I used brass #8/32 screws to adhere the copper tubing to the base. On the underside of the wood base I recessed the holes with a spade drill bit so the heads of the screws would not be an issue. I used a tap to thread the holes in the copper. I did use Locktite to help assure the screws stayed in place.

    I really enjoyed making this speaker, and was wonderfully surprised at how well it amplified my iPhone. I plan to make other designs in the near future. Thank you.
    - Jack

    Ceiling cat

    7 years ago on Introduction

    Very impressive work on the cone.  It really looks like wood.  That said, I would just like to point out that this isn't actually a "passive speaker".  A passive speaker is a speaker that is directly connected to the input without any sort of amplification.  This is more of an acoustic amplification horn. Just wanted you to know.

    Other than that, great work!


    1 reply

    7 years ago on Introduction

    Simple, Functional, Artistic, and its even Green! No batteries, for the speaker anyway. You just keep churning them out! Keep up the good work Sir.

    Thank You for sharing.


    7 years ago on Introduction

    Is that right, you drilled a hole in your phone?
    Is that really necessary?
    If so, what precautions should be taken?

    2 replies

    No I don´t drilled a hole in my phone. The hole is still there, the speaker outlet.
    I drilled a hole in the aluminium proile, that joined the speaker out of my android phone.

    Sorry for the misunderstanding. :-)

    With kind regards,

    Horatius Steam

    I will edit my instructable.....

    Hi Horatius, I enjoyed your instructable so much that I have created a link from my instructable ( to yours I hope you don't mind. I also noticed that you were featured at the same time as my instructable 'easy PCB holder - so weird. Kind regards, Michael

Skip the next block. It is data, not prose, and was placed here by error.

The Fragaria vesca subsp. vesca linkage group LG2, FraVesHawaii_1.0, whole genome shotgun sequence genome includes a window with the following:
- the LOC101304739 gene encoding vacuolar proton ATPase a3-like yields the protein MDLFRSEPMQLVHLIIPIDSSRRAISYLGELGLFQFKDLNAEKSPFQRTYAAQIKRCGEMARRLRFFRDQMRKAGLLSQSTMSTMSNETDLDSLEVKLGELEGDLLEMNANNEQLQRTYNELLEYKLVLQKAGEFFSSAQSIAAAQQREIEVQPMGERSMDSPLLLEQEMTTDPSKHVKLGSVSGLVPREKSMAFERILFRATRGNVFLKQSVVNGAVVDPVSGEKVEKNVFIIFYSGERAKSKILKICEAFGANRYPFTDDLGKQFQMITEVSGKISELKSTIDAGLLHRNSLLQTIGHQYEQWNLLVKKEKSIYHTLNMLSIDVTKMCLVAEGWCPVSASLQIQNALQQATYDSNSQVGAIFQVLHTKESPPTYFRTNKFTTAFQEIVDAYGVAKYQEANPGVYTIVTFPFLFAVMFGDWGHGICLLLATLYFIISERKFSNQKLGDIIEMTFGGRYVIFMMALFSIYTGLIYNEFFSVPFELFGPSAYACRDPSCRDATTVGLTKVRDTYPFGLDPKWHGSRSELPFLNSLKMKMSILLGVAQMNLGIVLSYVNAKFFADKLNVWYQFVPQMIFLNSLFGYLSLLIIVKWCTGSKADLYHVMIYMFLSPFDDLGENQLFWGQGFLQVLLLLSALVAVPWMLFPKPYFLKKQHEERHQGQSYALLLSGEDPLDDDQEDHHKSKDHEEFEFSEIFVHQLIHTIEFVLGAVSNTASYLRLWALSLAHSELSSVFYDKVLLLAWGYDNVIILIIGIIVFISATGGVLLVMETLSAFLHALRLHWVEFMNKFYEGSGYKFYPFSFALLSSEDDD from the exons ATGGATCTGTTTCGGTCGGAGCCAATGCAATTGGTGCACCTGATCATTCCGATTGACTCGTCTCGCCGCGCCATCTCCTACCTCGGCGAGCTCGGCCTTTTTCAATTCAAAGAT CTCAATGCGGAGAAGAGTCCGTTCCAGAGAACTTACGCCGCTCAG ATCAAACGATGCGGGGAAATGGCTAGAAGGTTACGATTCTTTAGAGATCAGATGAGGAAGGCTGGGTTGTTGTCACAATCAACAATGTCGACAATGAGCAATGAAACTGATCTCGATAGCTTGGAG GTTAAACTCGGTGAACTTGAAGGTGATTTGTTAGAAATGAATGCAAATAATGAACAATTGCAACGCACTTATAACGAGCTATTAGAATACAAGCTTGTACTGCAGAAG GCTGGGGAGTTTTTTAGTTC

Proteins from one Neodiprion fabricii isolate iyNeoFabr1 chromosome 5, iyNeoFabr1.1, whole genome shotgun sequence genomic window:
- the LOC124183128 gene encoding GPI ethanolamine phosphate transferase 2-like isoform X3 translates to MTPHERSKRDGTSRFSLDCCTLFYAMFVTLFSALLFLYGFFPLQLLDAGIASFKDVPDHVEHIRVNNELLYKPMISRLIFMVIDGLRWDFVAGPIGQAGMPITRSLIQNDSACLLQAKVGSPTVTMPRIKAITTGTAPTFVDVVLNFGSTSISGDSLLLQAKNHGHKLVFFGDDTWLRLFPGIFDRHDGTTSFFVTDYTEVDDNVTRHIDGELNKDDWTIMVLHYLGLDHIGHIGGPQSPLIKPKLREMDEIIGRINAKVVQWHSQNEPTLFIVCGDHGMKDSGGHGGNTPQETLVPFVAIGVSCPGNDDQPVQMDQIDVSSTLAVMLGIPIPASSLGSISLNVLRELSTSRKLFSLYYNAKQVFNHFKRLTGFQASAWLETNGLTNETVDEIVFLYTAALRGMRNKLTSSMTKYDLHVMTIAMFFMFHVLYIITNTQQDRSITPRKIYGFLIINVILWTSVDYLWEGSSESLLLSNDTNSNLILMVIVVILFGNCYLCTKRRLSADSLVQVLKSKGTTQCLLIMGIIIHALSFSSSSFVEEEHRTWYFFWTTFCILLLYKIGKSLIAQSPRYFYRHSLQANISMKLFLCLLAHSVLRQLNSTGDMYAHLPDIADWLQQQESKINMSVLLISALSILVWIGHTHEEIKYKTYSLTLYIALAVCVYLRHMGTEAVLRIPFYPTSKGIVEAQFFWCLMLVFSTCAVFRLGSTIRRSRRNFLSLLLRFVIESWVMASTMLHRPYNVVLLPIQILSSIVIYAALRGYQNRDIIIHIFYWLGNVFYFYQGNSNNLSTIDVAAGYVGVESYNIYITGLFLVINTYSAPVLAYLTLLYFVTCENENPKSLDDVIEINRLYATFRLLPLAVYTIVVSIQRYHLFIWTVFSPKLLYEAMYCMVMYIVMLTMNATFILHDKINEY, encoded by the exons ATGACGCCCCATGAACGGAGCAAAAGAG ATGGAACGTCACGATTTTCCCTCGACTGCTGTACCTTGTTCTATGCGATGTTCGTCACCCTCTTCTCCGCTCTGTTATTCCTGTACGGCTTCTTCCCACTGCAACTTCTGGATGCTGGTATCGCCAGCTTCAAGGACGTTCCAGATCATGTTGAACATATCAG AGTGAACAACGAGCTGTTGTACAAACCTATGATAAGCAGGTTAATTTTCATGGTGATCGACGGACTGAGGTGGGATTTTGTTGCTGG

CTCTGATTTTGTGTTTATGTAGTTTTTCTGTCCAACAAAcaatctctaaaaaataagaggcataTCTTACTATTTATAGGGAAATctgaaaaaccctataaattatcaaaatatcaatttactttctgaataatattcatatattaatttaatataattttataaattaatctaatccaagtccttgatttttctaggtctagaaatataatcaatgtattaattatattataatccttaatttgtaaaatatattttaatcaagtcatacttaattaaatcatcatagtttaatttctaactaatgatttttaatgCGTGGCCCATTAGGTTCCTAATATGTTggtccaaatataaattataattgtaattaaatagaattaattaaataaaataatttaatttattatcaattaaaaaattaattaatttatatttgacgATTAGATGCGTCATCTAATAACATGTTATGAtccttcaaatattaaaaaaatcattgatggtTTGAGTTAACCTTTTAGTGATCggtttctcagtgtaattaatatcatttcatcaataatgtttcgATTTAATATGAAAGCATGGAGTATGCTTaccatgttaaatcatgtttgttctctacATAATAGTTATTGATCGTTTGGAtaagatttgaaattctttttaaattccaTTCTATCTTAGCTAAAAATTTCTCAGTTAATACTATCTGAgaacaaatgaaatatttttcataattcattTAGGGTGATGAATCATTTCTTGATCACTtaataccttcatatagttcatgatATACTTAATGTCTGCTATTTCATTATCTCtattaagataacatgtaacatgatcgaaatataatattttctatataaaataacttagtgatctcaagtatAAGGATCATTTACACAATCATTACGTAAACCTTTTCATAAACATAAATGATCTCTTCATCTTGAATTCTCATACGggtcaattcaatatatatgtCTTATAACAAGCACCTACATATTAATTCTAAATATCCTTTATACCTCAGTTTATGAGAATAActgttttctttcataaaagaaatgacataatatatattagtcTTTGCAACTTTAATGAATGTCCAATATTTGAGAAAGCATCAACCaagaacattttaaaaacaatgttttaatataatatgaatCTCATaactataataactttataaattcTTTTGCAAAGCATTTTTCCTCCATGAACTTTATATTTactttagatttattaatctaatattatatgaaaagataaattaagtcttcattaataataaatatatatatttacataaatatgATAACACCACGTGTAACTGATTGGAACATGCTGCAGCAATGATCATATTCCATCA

7 years ago on Introduction

    I may try this for my iPod later! It looks so real and how loud is it.
    PS: I live in South Africa and can make the cone insterd of buying it????

    1 reply

    Hi, you can use a piece of thick paper and roll a cone by yourselves. Use white glue and work in layers to produce a cone. The original cone has 8 layers.

    You can follow this CLICK instruction.

    With kind regards,

    H. Steam


    7 years ago on Step 2

    The look of the cone completely caught me off guard. I was feeling sorry for you for having to roll wood-veneer up like that (I know, i'm a hobby woddworker) until i saw the picture of the paper cone. Did you use any particular techniques for the brushwork or is the varnish you used simply magic?

    1 reply

    Reply 7 years ago on Step 2

    The magic is the wax stain. It gives nearly every surface a wooden finish.
    You use the stain, wait a bit (10 - 15 minutes) then use the brush to give the surface the finish. Sometimes I have to use the stain for a second time.
    Its a bit trying. :-)

    With kind regards,

    Horatius Steam


    7 years ago on Introduction

    I have another comment, what if you made one that would probably be a bit to complicated so that you put the phone in a flap and then it folded into the body of it and still did the same thing but looked like a normal lp player.